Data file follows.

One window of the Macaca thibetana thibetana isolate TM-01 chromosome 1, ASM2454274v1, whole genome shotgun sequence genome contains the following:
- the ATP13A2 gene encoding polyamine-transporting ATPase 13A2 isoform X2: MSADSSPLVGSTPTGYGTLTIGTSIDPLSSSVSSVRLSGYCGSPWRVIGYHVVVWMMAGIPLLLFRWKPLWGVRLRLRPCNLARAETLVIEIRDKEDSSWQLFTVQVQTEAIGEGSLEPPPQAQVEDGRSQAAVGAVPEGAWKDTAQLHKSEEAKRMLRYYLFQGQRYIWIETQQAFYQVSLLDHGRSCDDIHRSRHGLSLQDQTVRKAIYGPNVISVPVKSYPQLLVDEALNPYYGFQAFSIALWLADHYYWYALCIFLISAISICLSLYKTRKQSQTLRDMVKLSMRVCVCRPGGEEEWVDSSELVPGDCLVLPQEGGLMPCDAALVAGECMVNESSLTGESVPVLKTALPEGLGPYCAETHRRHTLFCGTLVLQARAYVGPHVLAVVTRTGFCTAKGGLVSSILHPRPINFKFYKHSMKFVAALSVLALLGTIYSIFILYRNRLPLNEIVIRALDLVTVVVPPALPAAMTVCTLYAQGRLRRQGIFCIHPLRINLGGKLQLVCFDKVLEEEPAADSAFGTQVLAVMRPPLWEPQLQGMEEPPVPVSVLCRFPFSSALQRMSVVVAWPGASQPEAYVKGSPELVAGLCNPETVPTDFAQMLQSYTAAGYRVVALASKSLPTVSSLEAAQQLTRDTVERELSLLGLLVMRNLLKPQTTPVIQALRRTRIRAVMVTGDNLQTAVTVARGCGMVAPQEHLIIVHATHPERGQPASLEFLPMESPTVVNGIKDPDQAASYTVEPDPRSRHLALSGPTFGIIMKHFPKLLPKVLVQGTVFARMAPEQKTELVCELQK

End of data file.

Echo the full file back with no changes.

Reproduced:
One window of the Macaca thibetana thibetana isolate TM-01 chromosome 1, ASM2454274v1, whole genome shotgun sequence genome contains the following:
- the ATP13A2 gene encoding polyamine-transporting ATPase 13A2 isoform X2: MSADSSPLVGSTPTGYGTLTIGTSIDPLSSSVSSVRLSGYCGSPWRVIGYHVVVWMMAGIPLLLFRWKPLWGVRLRLRPCNLARAETLVIEIRDKEDSSWQLFTVQVQTEAIGEGSLEPPPQAQVEDGRSQAAVGAVPEGAWKDTAQLHKSEEAKRMLRYYLFQGQRYIWIETQQAFYQVSLLDHGRSCDDIHRSRHGLSLQDQTVRKAIYGPNVISVPVKSYPQLLVDEALNPYYGFQAFSIALWLADHYYWYALCIFLISAISICLSLYKTRKQSQTLRDMVKLSMRVCVCRPGGEEEWVDSSELVPGDCLVLPQEGGLMPCDAALVAGECMVNESSLTGESVPVLKTALPEGLGPYCAETHRRHTLFCGTLVLQARAYVGPHVLAVVTRTGFCTAKGGLVSSILHPRPINFKFYKHSMKFVAALSVLALLGTIYSIFILYRNRLPLNEIVIRALDLVTVVVPPALPAAMTVCTLYAQGRLRRQGIFCIHPLRINLGGKLQLVCFDKVLEEEPAADSAFGTQVLAVMRPPLWEPQLQGMEEPPVPVSVLCRFPFSSALQRMSVVVAWPGASQPEAYVKGSPELVAGLCNPETVPTDFAQMLQSYTAAGYRVVALASKSLPTVSSLEAAQQLTRDTVERELSLLGLLVMRNLLKPQTTPVIQALRRTRIRAVMVTGDNLQTAVTVARGCGMVAPQEHLIIVHATHPERGQPASLEFLPMESPTVVNGIKDPDQAASYTVEPDPRSRHLALSGPTFGIIMKHFPKLLPKVLVQGTVFARMAPEQKTELVCELQK